Rex Hoggard examines the impact of the groove rule change and players conclude it made little difference, though as the PGA Tour's Mark Russell notes, it was a wetter-than-normal year this year.
“We made more about it at the start of the year than it turned out to be,” Ernie Els said. “The ball is still stopping.”
The new grooves debate seemed to reach a curious crescendo earlier this year at Torrey Pines when Phil Mickelson announced he planned to put a set of non-conforming but legal Ping wedges in play at his season opener. The move was criticized by some players, including Scott McCarron who likened it to “cheating.” The Tour adjusted the policy that allowed the Ping wedges to be played and the new rule faded into the background largely because of how quickly players adjusted to the new grooves.
More so than any other statistic, the circuit’s scoring average (71.15) suggested, as many thought, that the best players would figure it out. Only 2009 and 2008 (71.04 and 71.07, respectively) had lower scoring averages in the last decade.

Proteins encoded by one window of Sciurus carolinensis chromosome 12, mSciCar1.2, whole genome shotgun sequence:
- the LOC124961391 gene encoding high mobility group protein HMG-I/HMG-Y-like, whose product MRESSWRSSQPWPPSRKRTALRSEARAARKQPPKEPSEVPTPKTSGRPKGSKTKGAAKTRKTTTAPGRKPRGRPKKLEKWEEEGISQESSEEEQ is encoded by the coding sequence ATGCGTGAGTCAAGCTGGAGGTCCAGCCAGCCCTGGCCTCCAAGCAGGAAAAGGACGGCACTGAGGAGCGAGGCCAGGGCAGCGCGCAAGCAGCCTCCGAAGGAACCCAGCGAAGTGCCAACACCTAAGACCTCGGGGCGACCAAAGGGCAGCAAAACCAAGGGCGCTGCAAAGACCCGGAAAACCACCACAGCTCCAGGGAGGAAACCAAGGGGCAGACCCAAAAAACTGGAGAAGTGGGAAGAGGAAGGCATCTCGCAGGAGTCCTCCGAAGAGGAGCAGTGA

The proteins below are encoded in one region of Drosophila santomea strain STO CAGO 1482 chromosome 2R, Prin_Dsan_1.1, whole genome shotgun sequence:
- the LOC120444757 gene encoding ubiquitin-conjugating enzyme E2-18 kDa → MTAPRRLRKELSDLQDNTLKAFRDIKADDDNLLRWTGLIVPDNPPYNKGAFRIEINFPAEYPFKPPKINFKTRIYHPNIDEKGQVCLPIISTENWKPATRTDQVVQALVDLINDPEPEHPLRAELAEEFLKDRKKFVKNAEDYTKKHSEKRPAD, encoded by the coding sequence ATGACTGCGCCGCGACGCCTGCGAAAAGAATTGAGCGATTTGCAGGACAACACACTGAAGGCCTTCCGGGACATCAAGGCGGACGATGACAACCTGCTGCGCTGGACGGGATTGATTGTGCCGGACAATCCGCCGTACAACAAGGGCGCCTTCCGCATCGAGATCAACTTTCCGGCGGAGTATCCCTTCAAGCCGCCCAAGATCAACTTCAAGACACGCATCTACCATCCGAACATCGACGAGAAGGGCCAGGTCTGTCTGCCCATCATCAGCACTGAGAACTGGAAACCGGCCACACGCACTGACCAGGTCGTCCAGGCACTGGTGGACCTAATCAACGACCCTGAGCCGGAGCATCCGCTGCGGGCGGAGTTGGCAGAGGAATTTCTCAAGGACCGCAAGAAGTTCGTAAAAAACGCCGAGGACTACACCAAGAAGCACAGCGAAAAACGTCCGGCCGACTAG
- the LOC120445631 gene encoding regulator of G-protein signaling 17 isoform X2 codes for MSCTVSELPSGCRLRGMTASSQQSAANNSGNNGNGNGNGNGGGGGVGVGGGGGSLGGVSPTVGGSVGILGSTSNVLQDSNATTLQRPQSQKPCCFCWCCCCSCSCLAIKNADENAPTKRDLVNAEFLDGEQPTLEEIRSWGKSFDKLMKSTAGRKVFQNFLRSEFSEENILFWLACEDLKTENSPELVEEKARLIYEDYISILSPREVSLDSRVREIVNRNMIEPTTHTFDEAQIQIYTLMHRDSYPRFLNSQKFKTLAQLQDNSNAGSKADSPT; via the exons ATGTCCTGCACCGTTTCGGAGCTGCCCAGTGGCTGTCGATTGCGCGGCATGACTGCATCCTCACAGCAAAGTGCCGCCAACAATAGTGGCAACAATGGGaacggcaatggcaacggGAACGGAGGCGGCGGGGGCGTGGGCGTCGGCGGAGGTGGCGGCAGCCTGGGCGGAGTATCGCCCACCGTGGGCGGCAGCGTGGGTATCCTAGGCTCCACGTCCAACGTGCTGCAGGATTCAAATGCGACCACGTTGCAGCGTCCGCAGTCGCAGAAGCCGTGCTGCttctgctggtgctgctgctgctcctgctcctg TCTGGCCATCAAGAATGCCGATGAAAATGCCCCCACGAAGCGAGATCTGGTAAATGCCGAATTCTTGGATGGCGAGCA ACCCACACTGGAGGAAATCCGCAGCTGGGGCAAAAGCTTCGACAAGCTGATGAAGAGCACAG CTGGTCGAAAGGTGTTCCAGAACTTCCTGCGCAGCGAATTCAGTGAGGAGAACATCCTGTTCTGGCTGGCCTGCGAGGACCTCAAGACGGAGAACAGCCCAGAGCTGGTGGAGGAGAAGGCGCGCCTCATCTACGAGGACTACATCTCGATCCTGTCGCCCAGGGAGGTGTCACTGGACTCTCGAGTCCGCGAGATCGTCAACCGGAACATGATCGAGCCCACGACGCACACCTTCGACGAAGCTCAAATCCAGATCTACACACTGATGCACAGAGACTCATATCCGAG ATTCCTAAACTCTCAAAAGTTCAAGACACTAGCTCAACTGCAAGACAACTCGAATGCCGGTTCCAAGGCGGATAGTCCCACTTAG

“How many 59s have there been this year? You tell me how much harder it is,” Greg Owen said.
But the real goal was to impact the correlation between driving accuracy and money won. Players aren't seeing a change.
Before the season began some suggested players would try harder to find the short grass, but when asked if the bombers still bomb away with abandon, Heath Slocum didn’t hesitate, “Oh yeah.”
“I don’t believe there is any correlation between total driving (a combination of fairways hit and driving distance) and the money list,” Joe Durant said. “Total driving is a thing of the past.”